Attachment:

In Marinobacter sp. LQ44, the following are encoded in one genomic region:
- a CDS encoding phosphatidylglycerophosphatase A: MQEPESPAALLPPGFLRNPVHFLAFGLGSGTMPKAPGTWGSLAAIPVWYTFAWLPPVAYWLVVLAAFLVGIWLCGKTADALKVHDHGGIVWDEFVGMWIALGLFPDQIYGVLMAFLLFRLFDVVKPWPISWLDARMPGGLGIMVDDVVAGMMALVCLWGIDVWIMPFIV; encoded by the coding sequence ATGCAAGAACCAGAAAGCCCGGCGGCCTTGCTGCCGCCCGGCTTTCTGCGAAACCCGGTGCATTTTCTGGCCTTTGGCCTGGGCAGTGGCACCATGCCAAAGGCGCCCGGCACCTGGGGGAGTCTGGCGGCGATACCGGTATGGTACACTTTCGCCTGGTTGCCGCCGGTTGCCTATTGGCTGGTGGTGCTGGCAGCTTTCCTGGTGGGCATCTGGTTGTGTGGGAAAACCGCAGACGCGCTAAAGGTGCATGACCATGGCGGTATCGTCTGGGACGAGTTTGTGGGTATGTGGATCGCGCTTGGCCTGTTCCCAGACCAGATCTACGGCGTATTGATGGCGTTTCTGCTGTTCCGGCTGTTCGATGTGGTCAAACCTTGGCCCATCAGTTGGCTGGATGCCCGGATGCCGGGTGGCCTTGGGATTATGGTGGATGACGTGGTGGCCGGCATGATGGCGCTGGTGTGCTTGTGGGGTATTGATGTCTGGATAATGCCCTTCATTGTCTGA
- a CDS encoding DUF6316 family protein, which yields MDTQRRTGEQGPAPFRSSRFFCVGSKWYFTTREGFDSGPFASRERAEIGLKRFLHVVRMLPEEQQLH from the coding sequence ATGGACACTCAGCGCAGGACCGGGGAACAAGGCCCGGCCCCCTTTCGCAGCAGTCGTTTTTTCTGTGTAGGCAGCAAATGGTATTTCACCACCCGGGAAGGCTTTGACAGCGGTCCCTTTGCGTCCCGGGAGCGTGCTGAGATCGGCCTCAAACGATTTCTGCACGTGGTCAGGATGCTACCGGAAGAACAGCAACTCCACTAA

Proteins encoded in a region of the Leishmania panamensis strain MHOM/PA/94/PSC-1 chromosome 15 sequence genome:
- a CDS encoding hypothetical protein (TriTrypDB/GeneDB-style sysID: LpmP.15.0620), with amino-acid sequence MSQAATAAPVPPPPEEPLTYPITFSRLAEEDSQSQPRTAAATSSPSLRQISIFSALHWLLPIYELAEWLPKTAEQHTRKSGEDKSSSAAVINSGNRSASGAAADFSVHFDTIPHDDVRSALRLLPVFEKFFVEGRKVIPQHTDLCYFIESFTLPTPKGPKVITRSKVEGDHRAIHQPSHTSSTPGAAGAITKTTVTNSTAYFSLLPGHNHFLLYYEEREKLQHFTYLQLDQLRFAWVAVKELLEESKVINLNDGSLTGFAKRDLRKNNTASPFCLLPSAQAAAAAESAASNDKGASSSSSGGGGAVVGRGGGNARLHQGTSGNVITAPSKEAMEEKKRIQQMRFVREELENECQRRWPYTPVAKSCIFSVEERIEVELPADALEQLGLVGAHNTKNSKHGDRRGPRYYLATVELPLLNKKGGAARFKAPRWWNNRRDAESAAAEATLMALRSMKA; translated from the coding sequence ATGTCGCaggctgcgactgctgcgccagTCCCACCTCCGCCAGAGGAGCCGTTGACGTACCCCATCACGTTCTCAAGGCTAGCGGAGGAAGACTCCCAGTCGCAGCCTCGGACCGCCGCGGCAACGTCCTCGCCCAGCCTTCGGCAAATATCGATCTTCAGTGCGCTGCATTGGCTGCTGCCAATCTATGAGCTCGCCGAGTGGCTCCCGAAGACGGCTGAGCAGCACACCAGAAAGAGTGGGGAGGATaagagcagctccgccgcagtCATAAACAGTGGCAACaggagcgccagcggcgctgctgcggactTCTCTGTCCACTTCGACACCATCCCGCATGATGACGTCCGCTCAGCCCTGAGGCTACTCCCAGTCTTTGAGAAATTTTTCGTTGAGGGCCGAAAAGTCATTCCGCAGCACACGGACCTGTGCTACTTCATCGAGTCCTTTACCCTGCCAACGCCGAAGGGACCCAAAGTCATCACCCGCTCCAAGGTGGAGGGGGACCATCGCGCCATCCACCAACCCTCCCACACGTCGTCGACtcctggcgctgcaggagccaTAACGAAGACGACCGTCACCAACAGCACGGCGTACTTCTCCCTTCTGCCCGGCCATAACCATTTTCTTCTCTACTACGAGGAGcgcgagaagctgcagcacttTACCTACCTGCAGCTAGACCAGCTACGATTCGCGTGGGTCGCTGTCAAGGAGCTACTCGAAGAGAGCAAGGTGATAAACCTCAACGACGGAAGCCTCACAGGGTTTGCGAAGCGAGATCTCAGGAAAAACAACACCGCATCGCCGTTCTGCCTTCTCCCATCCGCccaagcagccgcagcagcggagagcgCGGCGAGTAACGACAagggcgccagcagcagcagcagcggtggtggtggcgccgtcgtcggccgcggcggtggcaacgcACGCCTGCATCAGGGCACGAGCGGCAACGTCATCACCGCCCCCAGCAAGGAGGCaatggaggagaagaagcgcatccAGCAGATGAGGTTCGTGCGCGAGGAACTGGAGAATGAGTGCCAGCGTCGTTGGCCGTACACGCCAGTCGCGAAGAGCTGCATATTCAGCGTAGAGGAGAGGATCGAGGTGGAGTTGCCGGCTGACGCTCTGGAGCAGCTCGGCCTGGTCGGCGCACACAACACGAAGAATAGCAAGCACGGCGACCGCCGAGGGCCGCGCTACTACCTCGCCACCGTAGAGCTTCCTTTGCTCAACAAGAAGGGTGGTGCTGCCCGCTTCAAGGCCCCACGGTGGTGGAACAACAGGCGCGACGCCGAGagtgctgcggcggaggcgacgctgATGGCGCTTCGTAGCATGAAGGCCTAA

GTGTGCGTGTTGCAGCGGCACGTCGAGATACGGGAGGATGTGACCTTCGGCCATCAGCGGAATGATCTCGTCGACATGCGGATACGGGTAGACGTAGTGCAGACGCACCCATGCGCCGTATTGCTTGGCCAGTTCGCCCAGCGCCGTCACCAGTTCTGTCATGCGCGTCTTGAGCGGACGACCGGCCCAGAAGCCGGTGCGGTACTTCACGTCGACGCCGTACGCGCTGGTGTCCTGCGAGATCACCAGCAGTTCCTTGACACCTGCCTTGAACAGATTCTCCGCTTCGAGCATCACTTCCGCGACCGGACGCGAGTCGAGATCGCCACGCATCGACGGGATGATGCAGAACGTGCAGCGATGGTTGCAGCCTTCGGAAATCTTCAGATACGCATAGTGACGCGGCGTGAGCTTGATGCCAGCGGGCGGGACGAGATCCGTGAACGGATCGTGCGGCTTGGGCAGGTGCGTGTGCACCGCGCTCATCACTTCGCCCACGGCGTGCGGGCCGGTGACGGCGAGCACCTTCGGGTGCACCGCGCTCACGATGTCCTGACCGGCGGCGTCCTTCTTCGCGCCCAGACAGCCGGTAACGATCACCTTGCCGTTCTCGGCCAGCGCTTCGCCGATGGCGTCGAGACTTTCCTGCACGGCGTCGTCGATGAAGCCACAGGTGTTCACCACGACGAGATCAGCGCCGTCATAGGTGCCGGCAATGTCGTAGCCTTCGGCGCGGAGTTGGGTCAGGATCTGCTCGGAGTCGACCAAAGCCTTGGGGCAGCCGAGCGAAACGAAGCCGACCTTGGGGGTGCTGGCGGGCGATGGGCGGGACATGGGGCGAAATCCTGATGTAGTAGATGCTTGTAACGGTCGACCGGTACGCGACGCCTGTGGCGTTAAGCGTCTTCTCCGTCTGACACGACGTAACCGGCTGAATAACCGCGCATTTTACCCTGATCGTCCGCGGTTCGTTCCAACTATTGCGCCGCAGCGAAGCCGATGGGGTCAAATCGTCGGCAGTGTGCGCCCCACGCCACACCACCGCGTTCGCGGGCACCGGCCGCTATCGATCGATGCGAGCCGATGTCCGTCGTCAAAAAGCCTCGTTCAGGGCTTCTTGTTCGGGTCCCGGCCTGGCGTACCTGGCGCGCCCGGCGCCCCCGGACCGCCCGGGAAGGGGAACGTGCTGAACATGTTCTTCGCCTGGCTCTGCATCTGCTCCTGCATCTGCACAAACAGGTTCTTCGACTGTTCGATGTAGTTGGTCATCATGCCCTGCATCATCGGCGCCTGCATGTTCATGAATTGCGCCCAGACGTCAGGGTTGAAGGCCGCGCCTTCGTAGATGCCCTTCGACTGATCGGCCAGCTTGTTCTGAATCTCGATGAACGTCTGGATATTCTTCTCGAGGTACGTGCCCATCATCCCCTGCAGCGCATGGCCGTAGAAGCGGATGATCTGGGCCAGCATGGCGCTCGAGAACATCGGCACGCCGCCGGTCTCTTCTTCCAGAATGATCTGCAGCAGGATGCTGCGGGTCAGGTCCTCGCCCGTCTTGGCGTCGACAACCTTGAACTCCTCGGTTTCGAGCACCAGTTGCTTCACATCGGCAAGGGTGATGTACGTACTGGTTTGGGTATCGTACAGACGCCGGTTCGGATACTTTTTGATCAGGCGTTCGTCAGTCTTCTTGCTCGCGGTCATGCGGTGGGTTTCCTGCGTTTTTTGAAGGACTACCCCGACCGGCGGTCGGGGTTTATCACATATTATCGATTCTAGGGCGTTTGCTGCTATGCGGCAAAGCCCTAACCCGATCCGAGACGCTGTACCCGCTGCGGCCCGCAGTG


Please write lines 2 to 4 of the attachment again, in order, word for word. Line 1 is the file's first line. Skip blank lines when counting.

- a CDS encoding phosphatidylglycerophosphatase A: MQEPESPAALLPPGFLRNPVHFLAFGLGSGTMPKAPGTWGSLAAIPVWYTFAWLPPVAYWLVVLAAFLVGIWLCGKTADALKVHDHGGIVWDEFVGMWIALGLFPDQIYGVLMAFLLFRLFDVVKPWPISWLDARMPGGLGIMVDDVVAGMMALVCLWGIDVWIMPFIV; encoded by the coding sequence ATGCAAGAACCAGAAAGCCCGGCGGCCTTGCTGCCGCCCGGCTTTCTGCGAAACCCGGTGCATTTTCTGGCCTTTGGCCTGGGCAGTGGCACCATGCCAAAGGCGCCCGGCACCTGGGGGAGTCTGGCGGCGATACCGGTATGGTACACTTTCGCCTGGTTGCCGCCGGTTGCCTATTGGCTGGTGGTGCTGGCAGCTTTCCTGGTGGGCATCTGGTTGTGTGGGAAAACCGCAGACGCGCTAAAGGTGCATGACCATGGCGGTATCGTCTGGGACGAGTTTGTGGGTATGTGGATCGCGCTTGGCCTGTTCCCAGACCAGATCTACGGCGTATTGATGGCGTTTCTGCTGTTCCGGCTGTTCGATGTGGTCAAACCTTGGCCCATCAGTTGGCTGGATGCCCGGATGCCGGGTGGCCTTGGGATTATGGTGGATGACGTGGTGGCCGGCATGATGGCGCTGGTGTGCTTGTGGGGTATTGATGTCTGGATAATGCCCTTCATTGTCTGA
- a CDS encoding DUF6316 family protein, which yields MDTQRRTGEQGPAPFRSSRFFCVGSKWYFTTREGFDSGPFASRERAEIGLKRFLHVVRMLPEEQQLH from the coding sequence ATGGACACTCAGCGCAGGACCGGGGAACAAGGCCCGGCCCCCTTTCGCAGCAGTCGTTTTTTCTGTGTAGGCAGCAAATGGTATTTCACCACCCGGGAAGGCTTTGACAGCGGTCCCTTTGCGTCCCGGGAGCGTGCTGAGATCGGCCTCAAACGATTTCTGCACGTGGTCAGGATGCTACCGGAAGAACAGCAACTCCACTAA

Proteins encoded in a region of the Leishmania panamensis strain MHOM/PA/94/PSC-1 chromosome 15 sequence genome: